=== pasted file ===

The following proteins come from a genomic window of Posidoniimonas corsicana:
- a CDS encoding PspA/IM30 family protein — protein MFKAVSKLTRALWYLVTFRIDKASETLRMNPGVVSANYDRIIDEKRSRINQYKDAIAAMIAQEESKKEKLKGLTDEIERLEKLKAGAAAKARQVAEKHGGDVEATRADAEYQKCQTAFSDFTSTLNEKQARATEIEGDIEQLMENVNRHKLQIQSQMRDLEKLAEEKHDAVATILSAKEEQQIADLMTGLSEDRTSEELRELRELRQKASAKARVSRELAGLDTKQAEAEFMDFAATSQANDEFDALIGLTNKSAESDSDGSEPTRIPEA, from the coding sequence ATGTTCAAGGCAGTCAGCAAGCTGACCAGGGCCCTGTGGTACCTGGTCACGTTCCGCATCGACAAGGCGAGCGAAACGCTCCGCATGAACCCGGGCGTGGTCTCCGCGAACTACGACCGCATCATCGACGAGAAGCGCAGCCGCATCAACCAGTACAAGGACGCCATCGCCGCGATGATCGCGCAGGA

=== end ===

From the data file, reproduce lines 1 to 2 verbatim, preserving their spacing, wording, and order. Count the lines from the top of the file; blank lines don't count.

The following proteins come from a genomic window of Posidoniimonas corsicana:
- a CDS encoding PspA/IM30 family protein — protein MFKAVSKLTRALWYLVTFRIDKASETLRMNPGVVSANYDRIIDEKRSRINQYKDAIAAMIAQEESKKEKLKGLTDEIERLEKLKAGAAAKARQVAEKHGGDVEATRADAEYQKCQTAFSDFTSTLNEKQARATEIEGDIEQLMENVNRHKLQIQSQMRDLEKLAEEKHDAVATILSAKEEQQIADLMTGLSEDRTSEELRELRELRQKASAKARVSRELAGLDTKQAEAEFMDFAATSQANDEFDALIGLTNKSAESDSDGSEPTRIPEA, from the coding sequence ATGTTCAAGGCAGTCAGCAAGCTGACCAGGGCCCTGTGGTACCTGGTCACGTTCCGCATCGACAAGGCGAGCGAAACGCTCCGCATGAACCCGGGCGTGGTCTCCGCGAACTACGACCGCATCATCGACGAGAAGCGCAGCCGCATCAACCAGTACAAGGACGCCATCGCCGCGATGATCGCGCAGGA